And now, a word from our sponsor…

In this final entry for 2010, I’d like to step out of my guise as Your West Coast Oenophile and speak to the future of Sostevinobile. This past year presented considerable challenges, even for those of us who didn’t grow grapes; one of the consequences was that I became too immersed on a number of fronts to put out a newsletter. In lieu, I cobbled together a Christmas greeting for our many winery friends, business affiliates, and other acquaintances, with intimations of substantive progress for our venture looming just ahead in the New Year.

We’re still on track for January, and my optimism increases with every passing day. And it was certainly gratifying to receive numerous congratulations and encouraging responses to my mass e-mailing (once I figured out how to work around Earthlink’s bulk mail policies). Nonetheless, intimations in a few of these replies lead me to feel I should make clear what Sostevinobile’s wine acquisition procedures will be, once we become ready to start formal operations.

I began building our wine program just over two years ago and have now identified and addressed nearly 2,300 wineries and independent labels throughout California, Washington, and Oregon. This puts us somewhere between ¼ and ⅓ of our target of assembling the most comprehensive source of sustainably-grown wines from the West Coast. Obviously, there will be myriad implications to such an ambitious goal.

The long-term plan for Sostevinobile is to open and operate up to a dozen large-format wine bars with retail stores and e-commerce in strategically-select cities throughout these three states (any more than that and we will not be able to provide the consistent quality I demand). For now, however, everything is focused on launching our flagship wine bar in San Francisco. Here we will have a rotating program of 48 wines by the glass, with an ever-growing reserve bottle-only list and a much more comprehensive retail line.

Even
with swapping out one flight of red wine and one flight of white each week,
that leaves us with somewhere in the vicinity of 350-400 wines we can
offer onsite our first year. Regrettably, this will mean Sostevinobile cannot accommodate every wine I try—at least as a bar selection—and I have made a point of not making any commitments in this regard other than to be as equitable with everyone as I possibly can be.

My role in developing Sostevinobile has been to lay the groundwork for our wine programs and to build a database of wineries that meet with our criteria for inclusion. When Sostevinobile does reach the point where we are actively acquiring wine, selections will be determined by consensus of the in-house wine tasting panel I am cultivating. I do not pretend to have a universal palate that can speak to the widely disparate tastes of the clientele we are anticipating, nor do I believe any one single person should try to fulfill such a function.

Sostevinobile is determined to avail our wine bar and retail programs to every winery I have contacted and befriended over the past two years. Our tasting panel will give a fair and studied evaluation to each of the wines submitted to us and determine how best we might incorporate it into our wine lists and our retail sales. But the only immutable pledge I can make is to sustain the integrity of our program and provide the finest showcase available for the incredible wines of our region.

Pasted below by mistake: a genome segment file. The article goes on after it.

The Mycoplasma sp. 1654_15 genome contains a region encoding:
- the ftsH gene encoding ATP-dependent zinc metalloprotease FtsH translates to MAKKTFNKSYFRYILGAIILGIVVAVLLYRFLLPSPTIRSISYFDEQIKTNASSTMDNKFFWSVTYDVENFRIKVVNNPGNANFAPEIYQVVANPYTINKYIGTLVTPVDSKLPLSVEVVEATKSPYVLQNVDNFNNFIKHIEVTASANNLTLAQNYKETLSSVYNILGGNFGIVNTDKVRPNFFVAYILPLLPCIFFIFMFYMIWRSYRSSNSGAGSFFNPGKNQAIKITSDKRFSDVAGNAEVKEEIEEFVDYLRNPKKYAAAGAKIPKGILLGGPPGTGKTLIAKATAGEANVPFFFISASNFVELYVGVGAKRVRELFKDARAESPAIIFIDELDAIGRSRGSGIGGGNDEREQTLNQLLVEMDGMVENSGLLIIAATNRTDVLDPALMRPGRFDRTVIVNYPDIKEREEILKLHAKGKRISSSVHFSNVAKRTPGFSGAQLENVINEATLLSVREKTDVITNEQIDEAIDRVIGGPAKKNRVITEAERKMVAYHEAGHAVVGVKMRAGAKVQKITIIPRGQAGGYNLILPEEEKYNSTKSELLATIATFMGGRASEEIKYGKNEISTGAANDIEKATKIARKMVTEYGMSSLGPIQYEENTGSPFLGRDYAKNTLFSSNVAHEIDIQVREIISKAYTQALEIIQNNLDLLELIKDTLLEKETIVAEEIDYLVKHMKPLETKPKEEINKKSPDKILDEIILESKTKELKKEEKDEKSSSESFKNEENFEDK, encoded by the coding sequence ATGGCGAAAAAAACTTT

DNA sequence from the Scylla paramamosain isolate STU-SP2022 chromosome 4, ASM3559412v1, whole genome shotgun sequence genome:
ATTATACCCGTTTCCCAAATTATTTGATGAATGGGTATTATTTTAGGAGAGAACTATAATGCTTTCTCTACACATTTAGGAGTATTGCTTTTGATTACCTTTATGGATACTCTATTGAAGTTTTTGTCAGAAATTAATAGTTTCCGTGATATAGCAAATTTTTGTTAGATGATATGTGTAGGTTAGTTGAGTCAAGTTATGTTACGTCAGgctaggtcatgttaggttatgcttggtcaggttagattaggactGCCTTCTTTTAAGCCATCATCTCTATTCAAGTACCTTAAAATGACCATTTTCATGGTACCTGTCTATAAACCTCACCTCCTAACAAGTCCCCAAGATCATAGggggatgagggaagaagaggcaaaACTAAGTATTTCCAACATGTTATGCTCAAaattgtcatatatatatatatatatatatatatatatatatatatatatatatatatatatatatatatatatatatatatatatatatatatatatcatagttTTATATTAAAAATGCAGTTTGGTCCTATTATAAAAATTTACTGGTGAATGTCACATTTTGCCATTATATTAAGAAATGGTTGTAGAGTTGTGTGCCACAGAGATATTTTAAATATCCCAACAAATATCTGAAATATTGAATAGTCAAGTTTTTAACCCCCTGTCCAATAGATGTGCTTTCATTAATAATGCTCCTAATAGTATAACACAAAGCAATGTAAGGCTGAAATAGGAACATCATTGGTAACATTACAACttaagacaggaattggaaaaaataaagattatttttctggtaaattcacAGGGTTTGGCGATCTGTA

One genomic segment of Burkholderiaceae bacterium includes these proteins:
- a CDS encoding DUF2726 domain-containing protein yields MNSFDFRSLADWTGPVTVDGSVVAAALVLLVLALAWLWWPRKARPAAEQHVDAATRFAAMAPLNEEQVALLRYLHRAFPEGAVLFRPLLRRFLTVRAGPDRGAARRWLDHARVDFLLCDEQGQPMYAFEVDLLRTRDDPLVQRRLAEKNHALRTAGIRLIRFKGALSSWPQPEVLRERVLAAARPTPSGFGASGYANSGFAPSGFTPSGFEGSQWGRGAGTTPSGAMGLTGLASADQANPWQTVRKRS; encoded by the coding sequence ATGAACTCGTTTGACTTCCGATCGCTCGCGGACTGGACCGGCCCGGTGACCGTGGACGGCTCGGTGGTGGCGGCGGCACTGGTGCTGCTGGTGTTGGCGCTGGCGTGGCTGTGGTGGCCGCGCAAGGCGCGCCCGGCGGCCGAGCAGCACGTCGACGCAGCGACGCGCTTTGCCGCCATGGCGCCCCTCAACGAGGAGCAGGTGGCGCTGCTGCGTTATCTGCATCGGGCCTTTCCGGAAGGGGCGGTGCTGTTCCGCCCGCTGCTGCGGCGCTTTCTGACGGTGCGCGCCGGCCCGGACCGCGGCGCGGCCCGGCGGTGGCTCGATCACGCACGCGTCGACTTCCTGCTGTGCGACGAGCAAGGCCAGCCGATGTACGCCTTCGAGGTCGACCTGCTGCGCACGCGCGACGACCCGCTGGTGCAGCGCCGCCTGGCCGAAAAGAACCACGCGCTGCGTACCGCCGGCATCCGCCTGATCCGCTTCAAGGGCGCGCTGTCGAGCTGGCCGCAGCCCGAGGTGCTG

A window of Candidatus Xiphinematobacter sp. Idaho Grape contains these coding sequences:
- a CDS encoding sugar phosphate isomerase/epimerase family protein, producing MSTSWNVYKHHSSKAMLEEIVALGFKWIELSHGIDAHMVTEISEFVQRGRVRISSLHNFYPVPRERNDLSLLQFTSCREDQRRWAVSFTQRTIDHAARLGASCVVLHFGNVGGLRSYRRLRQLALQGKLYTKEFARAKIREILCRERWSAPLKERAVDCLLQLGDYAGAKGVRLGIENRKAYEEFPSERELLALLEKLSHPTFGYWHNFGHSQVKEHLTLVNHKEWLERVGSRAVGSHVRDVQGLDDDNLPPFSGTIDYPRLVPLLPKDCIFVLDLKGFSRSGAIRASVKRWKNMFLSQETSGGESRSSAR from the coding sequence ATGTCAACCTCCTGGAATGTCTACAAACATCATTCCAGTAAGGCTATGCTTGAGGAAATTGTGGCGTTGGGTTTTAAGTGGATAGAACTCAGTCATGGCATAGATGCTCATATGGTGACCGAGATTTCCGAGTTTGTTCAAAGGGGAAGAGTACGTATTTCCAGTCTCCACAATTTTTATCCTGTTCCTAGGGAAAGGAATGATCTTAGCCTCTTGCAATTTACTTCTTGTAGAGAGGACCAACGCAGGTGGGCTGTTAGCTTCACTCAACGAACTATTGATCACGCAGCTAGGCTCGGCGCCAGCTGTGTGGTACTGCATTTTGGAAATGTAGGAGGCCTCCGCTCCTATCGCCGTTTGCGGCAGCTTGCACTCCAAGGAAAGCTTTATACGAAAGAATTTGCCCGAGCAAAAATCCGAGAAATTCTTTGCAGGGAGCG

Certain factors will inescapably play into our decisions. Wines will have to fall into an affordable by-the-glass range. Wines readily available in supermarkets or wine superstores will likely face less of a chance for inclusion than those that can constitute discoveries for our clientele. Statistically, the four California bottlers of an underrepresented varietal like Grüner Veltliner will more likely to find their way onto one of our flights than will the 900 or so Chardonnay producers. And, of course, all the wine Sostevinobile selects must meet with a level of sustainability that I will outline in the near future (like the new California Sustainable Winegrowing Alliance certification, our criteria are being designed to be supportive and embracing, not exclusionary).

On a personal note, I look forward to working in 2011 with the numerous wineries with whom Sostevinobile has already established a relationship and to enjoining those whom we have yet to meet. Like most other people, I am hoping that the economic turmoil of 2010 will soon be but a speck in the rearview mirror and the coming year will bring prosperity and success to us all.

2010 also saw the loss of a number of wine friends I have made, including Art Finkelstein, Marie Nichelini-Irwin, and Rachel Ann Seghesio, whom I had met merely two days before her unexpected passing. Perhaps most poignant, however, was the death of 104-year-old Marie Ringrose, the aunt of Sostevinobile’s putative seed investor and of numerous members of the Dolan (Mendocino Wine Company) and Rossi families (Italian Swiss Colony). Two Christmases ago, I delivered a fifth of her favorite daily tonic, Johnny Walker Red, to the San Francisco Towers, where she resided.
Sostevinobile hopes all our patrons can enjoy such dynamic longevity! Our goal is to furnish the proper elixir to ensure it!

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